Everyday Maps for Everyday Use at the Finborough Theatre
Horsell Common, Woking – 2012. A warm patch of ground where alien life pulsates beneath. It is here that the central metaphor exists for the entangled plot lines that playwright Tom Morton-Smith unravels for his audience. Bringing sexual taboos to the forefront of the characters’ motivation, questions are deliberately raised to challenge the moral judgements of the audience. Tom Morton-Smith won second prize for Everyday Maps for Everyday Use this year in the hugely successful Papatango New Writing Competition 2012. Dedicated to supporting and developing fresh writing talent, this prestigious award (completely unfunded) has recognised a vibrant and innovative script that encourages the freedom of the audience’s imagination.
A young girl, Maggie, is struggling to come to terms with her own sexual desires. Closely connected to her absolute obsession with H.G. Wells’ War of the Worlds, she is torn between what is morally acceptable and her erotic feelings towards alien forms. After a chance meeting with Maggie on her “warm patch of ground”, Behrooz, an ex-cartographer and wannabe-astrologer, is blown away by her sexual interest in his maps of Mars. Though insinuations are made to Maggie being younger than 16, Behrooz has already accused a friend of having paedophilic tendencies. This friend, newly married and a father-to-be, has just turned down the opportunity to have free, no-strings attached sex with Maggie’s “slut” mum. What a tangled web Morton-Smith has weaved.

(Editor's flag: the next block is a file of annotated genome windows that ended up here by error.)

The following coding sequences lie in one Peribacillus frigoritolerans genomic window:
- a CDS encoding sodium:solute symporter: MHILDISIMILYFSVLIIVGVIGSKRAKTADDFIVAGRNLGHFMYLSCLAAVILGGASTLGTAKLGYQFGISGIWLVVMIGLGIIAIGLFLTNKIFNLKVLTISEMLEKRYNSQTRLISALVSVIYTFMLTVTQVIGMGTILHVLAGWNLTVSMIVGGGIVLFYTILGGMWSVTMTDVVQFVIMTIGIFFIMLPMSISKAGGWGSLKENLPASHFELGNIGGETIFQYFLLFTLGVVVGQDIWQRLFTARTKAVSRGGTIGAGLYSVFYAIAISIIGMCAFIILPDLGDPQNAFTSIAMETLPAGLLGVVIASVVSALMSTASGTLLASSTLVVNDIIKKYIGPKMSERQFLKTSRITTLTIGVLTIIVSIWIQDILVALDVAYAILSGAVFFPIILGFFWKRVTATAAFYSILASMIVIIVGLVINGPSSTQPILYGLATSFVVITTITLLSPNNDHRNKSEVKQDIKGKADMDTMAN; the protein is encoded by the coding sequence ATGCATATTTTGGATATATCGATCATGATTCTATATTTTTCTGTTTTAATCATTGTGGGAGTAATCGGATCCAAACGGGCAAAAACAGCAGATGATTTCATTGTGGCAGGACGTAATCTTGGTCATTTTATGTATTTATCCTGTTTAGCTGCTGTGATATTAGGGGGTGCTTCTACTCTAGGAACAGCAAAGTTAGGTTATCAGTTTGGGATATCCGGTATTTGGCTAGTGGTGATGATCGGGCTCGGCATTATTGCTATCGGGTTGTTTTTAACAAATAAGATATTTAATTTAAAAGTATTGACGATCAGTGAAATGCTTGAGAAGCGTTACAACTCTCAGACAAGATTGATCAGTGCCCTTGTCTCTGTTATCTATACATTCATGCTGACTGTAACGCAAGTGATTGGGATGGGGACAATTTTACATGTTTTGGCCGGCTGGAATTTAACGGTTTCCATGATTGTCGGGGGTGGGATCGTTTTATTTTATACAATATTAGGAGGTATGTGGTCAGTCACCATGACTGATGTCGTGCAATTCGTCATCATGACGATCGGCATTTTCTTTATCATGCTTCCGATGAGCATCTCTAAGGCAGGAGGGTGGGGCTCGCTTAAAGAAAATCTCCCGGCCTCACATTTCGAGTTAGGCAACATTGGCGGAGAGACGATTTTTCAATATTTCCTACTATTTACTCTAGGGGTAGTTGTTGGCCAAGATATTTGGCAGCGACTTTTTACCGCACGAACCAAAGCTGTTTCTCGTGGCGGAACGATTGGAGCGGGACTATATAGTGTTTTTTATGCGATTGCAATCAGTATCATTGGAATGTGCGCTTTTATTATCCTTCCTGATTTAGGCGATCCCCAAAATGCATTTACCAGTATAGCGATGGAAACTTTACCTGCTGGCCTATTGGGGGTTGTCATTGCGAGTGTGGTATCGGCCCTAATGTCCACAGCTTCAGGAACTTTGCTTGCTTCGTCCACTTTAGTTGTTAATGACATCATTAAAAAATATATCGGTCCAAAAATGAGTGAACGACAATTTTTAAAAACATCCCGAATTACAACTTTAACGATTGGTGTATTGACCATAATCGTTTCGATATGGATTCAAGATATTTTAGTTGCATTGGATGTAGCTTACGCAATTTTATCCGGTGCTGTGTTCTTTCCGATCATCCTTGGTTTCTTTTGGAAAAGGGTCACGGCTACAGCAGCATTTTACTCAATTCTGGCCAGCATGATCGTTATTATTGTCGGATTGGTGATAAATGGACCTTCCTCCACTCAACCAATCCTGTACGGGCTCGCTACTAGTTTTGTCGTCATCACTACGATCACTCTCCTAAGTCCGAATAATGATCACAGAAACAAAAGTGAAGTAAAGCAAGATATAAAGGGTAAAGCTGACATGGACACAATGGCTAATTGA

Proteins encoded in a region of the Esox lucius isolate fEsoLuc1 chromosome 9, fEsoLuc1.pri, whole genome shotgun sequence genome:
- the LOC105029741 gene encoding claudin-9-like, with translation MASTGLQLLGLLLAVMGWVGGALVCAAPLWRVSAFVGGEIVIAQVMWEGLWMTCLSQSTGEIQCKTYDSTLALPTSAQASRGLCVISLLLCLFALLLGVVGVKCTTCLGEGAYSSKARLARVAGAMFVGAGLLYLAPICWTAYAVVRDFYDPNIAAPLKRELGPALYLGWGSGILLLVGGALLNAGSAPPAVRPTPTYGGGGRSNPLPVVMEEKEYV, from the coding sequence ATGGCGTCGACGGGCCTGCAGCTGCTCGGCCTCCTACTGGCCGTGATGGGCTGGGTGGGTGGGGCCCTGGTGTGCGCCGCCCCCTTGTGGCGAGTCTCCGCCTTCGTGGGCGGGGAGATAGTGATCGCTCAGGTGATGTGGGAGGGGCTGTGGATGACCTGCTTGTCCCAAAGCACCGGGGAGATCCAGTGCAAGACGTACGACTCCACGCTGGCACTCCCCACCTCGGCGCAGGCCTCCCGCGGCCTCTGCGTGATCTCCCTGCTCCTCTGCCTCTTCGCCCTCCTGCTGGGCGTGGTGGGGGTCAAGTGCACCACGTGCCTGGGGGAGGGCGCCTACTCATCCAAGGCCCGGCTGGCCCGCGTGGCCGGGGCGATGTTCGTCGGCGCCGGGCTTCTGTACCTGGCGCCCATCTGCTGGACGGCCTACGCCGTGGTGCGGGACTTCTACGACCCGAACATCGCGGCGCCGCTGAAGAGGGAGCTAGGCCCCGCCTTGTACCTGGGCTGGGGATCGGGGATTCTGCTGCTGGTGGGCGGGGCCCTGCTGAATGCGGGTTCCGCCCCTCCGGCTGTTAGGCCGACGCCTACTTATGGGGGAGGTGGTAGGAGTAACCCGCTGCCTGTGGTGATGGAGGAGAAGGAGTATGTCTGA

Though this might sound utterly unconvincing, the sensitive writing and direction of the play creates a blurring of these demanding subjects that test our own moral and sexual boundaries. Desperate to reach the pureness of “normality”, most of the characters are consumed with the guilt of their own “perversions”. This is a key theme throughout the play.
However, it is impossible to get lost in these heavy questions, as the general theatrical experience is confusingly light hearted. There are moments of glittering humour between the characters who effortlessly create these very real relationships. The company are superbly cast and completely believable in their roles. In the small space of the Finborough Theatre, director Beckie Mills uses lighting to define different settings, so playing on the confusing world between reality and fantasy.
Deeply symbolic and chin deep in metaphor, Everyday Maps for Everyday Use does not come to any decisive conclusion. This extraordinary play leaves you with the question: what is “ordinary”?